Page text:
> "Only flash your headlights to let other road users know that you are there. Do not flash your headlights to convey any other message or intimidate other road users."
Surely it is entirely to do with danger?
Isn't it to let another road user know that you are there when you believe that they have not already seen you and that their oversight poses a risk?
> Advising others of the location of a speed trap is not illegal, this was tested by in the law lords via DPP vs Glendinning (http://www.bailii.org/ew/cases/EWHC/Admin/2005/2333.html).
That case actually didn't state that. The signalling lorry driver was acquitted because the prosecution were unable to demonstrate that his behaviour had caused any drivers to change their speed and avoid the speed camera, and you cannot "attempt" a non-indictable offence.
Had there been evidence of others being alerted, he may well have been convicted.
I thought the crux of the matter was whether or not his intervention changed the behaviour of the motorists, not whether or not he had alerted them.
> I thought the crux of the matter was whether or not his intervention changed the behaviour of the motorists, not whether or not he had alerted them.
Yes, my final paragraph muddied the first!
"Had there been evidence of others changing their behaviour he may well have been convicted"
I think the distinction is whether you are aiding someone who is already committing a crime avoid getting caught or not.
So advising someone who is already speeding that there is a trap ahead could see you prosecuted. Advising someone not to speed when they are not speeding is not a crime.
So simply advising others of the location of a speed trap before they set off in a car, such as through social media, cannot be illegal as the crime of speeding has yet to be committed.
I still think that advising a speeder only makes you liable to prosecution if he then backs off and avoids the trap: if he continues regardless, the police can prosecute him, justice is served and money goes into the coffers so you haven't actually obstructed any of this process.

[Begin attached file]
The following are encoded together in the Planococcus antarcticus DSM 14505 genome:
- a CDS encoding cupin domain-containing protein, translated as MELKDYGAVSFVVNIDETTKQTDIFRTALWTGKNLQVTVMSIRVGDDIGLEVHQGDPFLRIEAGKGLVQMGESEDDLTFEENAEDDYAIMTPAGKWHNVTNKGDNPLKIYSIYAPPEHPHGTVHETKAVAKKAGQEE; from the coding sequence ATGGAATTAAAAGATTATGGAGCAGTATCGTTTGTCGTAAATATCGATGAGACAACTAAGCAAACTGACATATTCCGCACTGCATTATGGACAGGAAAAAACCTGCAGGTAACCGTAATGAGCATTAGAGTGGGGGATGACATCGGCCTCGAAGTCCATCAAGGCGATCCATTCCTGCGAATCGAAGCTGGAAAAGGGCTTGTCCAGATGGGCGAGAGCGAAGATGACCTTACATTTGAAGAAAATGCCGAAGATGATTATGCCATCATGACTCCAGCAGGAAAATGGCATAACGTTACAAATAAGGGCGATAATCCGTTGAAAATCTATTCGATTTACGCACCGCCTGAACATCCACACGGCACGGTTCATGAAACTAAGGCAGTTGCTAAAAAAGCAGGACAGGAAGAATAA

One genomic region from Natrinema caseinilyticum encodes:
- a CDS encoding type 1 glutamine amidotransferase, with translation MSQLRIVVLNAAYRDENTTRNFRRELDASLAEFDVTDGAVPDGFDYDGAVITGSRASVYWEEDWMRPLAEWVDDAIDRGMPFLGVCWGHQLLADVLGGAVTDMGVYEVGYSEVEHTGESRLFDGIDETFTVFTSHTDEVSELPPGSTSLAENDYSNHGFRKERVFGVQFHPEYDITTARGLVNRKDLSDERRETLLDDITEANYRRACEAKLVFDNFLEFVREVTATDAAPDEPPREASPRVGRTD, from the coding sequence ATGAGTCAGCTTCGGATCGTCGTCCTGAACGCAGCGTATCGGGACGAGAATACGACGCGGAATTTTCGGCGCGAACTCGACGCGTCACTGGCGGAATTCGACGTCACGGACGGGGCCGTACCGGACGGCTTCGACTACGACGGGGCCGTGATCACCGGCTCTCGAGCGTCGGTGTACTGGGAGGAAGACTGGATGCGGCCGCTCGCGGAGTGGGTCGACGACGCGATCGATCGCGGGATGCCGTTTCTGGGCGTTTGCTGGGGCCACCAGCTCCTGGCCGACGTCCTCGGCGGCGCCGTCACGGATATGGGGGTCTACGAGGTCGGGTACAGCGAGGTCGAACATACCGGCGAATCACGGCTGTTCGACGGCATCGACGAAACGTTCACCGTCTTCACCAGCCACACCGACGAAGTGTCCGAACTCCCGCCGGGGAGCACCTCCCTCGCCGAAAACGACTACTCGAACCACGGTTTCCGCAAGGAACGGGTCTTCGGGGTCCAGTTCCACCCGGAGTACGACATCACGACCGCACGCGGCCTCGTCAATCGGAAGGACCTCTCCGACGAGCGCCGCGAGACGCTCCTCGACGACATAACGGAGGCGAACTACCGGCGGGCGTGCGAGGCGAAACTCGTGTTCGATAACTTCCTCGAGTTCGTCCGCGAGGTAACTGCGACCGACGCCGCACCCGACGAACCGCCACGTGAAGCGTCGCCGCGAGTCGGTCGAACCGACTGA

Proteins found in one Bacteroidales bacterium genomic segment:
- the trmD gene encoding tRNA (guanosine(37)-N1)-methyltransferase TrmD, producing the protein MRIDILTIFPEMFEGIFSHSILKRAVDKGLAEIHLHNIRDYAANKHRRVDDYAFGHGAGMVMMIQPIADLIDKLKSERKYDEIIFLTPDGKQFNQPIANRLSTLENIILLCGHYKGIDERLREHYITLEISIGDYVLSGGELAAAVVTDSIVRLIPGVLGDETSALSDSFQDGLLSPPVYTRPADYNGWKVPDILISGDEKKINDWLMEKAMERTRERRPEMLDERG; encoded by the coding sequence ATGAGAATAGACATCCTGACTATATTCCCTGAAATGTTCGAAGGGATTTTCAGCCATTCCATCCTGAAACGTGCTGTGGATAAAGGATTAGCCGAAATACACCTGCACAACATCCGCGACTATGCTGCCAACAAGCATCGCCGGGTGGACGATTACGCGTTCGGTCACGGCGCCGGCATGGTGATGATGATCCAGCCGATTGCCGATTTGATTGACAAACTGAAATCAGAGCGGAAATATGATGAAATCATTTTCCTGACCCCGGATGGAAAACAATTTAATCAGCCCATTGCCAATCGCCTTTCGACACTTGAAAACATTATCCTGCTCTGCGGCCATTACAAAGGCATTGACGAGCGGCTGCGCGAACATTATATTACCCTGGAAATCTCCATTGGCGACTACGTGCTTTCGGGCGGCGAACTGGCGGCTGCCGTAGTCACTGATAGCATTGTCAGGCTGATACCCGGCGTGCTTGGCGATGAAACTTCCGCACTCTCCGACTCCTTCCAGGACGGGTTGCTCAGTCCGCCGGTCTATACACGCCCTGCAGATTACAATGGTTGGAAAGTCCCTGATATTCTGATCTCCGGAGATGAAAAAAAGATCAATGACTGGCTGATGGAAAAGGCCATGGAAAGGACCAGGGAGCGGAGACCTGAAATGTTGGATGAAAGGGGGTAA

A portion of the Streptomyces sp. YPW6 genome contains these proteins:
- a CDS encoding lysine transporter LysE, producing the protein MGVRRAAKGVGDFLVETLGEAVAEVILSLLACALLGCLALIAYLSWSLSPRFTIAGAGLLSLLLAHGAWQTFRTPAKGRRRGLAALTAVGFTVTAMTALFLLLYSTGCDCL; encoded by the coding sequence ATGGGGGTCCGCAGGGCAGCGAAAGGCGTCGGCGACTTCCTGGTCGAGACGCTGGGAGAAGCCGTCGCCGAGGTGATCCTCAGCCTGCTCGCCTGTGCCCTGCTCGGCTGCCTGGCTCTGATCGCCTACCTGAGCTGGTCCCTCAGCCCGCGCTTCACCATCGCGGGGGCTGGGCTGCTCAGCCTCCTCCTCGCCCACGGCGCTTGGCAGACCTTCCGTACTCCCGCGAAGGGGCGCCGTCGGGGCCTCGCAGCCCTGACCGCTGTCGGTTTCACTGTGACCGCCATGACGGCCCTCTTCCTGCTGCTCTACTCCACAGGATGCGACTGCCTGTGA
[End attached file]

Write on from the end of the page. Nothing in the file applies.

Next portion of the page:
Careful scrutiny of the evidence shows that the risk of accident at the site of a previous accident actually goes up if a camera is positioned there. I.e. they actually make the road more dangerous. It would be interesting to know how that varies if drivers are warned or not.
What if there is no trap? What if as the person advising the speeder not to speed either doesn't know or care if there is a speed trap round the next corner resulting in a lower speed and no speeding prosecution?
*not asking specifically you for answers just asking...
In that case it's just a good citizen going about his business attempting to slow down traffic which is going too fast. No different from telling someone not to drop litter or clean up after their dog.
But then couldn't that be used as a defence if the police feel that a warning to slow down is a malicious attempt to foil the speed trap? Who would the burden of proof be on? Was the witnessed warning signal more "look out speed trap" rather than "stop driving like a knob" - would the speeding drivers interpretation of said signal matter?
It's a remarkably divisive subject on forums. I tend to be of the "speeding fines are completely voluntary. If you've got a set of eyes, a footbrake, a working speedometer and a sense of duty to other road users you will never catch a speeding ticket" camp. And what you tend to get in return for are replies of "sanctimonious holier than thou do-gooder who never breaks the speed limit"
I can't think of any other crime that gets one shouted down so much. If I criticised shoplifting and used the same train of thought I'd probably get a thumbs up.. But speeding is treated differently. I don't really care if it's a money making scheme if it also penalises the people who are knowingly flouting it.